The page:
The year in review: ‘Significant inroads’ for NSW principals

The year in review: ‘Significant inroads’ for NSW principals
The 2017 Australian Principal Occupational Health, Safety and Wellbeing Survey found that principals are experiencing workplace demands that are 1.5 times higher than the general population.

To address this, NSW Primary Principals’ Association (NSWPPA), in conjunction with the NSW Secondary Principals Council (NSWSPC), established a working party to look at how the two organisations can provide administrative support to principals.

So how has the role of school principal in NSW progressed in terms of managing expectations and delivering educational excellence over the last year?

Below, The Educator speaks to NSW Secondary Principals Council president, Chris Presland, who reflects on the biggest issues and triumphs for the state’s school leaders in 2017.

TE: In your view, what kind of year was 2017 for NSW principals?

As always, it has been pretty challenging, but having said that it was also very successful. We made some very significant inroads into the need for additional systemic support to be provided for principals. The research relating to the increasing workload and pressure on principals has been well documented and for some time has seen little response. This year, however, we have really brought these issues to the fore and we have finally seen a significant support package mapped out for the next 18 months. This includes additional administrative support, additional curriculum support, and the creation of a new Leadership Institute. Apart from that, I am always amazed at the capacity of our principals to keep focused on the needs of their staff and students – and they do a fantastic job.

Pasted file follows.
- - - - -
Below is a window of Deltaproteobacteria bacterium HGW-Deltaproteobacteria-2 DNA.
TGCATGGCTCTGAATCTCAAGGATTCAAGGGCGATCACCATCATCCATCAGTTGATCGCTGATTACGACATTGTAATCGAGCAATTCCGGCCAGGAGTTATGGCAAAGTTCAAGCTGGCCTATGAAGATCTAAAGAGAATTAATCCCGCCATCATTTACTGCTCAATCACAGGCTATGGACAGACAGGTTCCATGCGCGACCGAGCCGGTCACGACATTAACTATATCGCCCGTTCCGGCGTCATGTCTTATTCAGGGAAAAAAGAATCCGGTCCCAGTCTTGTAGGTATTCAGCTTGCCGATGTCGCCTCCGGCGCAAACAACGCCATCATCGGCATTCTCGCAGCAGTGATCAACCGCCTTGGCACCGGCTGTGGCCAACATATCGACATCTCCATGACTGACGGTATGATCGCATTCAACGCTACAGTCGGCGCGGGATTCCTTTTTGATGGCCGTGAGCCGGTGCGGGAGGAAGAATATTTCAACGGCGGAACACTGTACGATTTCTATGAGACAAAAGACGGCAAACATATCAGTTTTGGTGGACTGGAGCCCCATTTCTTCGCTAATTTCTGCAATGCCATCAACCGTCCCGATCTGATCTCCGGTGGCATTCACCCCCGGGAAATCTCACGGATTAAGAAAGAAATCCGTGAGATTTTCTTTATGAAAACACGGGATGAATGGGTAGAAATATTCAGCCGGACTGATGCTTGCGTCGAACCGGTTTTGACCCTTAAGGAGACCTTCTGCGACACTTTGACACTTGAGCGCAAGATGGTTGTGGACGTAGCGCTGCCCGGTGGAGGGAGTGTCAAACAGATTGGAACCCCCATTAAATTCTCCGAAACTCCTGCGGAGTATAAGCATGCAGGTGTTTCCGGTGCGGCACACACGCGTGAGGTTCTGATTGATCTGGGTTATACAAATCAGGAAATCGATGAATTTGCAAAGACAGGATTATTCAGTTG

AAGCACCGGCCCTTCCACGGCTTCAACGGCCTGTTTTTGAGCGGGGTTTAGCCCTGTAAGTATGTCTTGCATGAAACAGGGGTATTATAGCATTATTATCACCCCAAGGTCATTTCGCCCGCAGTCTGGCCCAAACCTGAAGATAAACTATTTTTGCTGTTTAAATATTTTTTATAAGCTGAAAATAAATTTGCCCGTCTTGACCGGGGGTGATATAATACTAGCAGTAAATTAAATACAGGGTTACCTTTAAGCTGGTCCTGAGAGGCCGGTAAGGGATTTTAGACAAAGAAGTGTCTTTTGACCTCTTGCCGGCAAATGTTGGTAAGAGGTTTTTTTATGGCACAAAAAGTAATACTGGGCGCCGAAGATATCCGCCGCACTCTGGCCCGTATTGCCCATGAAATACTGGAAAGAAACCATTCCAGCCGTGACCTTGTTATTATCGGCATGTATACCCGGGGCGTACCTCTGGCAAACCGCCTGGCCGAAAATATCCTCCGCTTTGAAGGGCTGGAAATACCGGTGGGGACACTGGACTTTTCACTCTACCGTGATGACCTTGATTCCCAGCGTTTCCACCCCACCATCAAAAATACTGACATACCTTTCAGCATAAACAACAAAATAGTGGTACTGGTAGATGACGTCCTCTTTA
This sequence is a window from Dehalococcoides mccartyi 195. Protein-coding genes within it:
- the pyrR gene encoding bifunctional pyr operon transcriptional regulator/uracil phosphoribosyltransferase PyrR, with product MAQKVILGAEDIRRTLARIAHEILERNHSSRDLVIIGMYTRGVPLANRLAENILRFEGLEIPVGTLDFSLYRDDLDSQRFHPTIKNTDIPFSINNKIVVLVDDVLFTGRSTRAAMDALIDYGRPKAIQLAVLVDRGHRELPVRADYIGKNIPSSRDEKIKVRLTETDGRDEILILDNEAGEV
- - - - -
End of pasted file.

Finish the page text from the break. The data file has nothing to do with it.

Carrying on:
TE: Could anything have been done differently in terms of support and resources to make the year more manageable for NSW principals?

There's always more that could be done to support principals. The increasing focus on compliance driven initiatives places a lot of pressure on people and detracts from the main game. However, in NSW we are very hopeful of an improvement in support in 2018 via the recently announced School Leadership Support Strategy.

TE: What do you see as the main challenges and opportunities in the year ahead for the state’s school leaders?

Leading learning in a complex and changing environment. We still find a tension between developing the kind of skills and capabilities in our students that will stand them in good stead for the future, and the pressure on producing results in a high stakes testing environment. It's not an either / or proposition, but the political imperatives created by a PISA and NAPLAN focus can get in the way of developing a truly innovative, creative and futuristic education system. Beyond that, the whole area of support for the management of mental and emotional health is a continuing, significant and increasing concern for our society as a whole.​

Related stories:
A principal’s outlook for 2017
Principal well-being: the states making a difference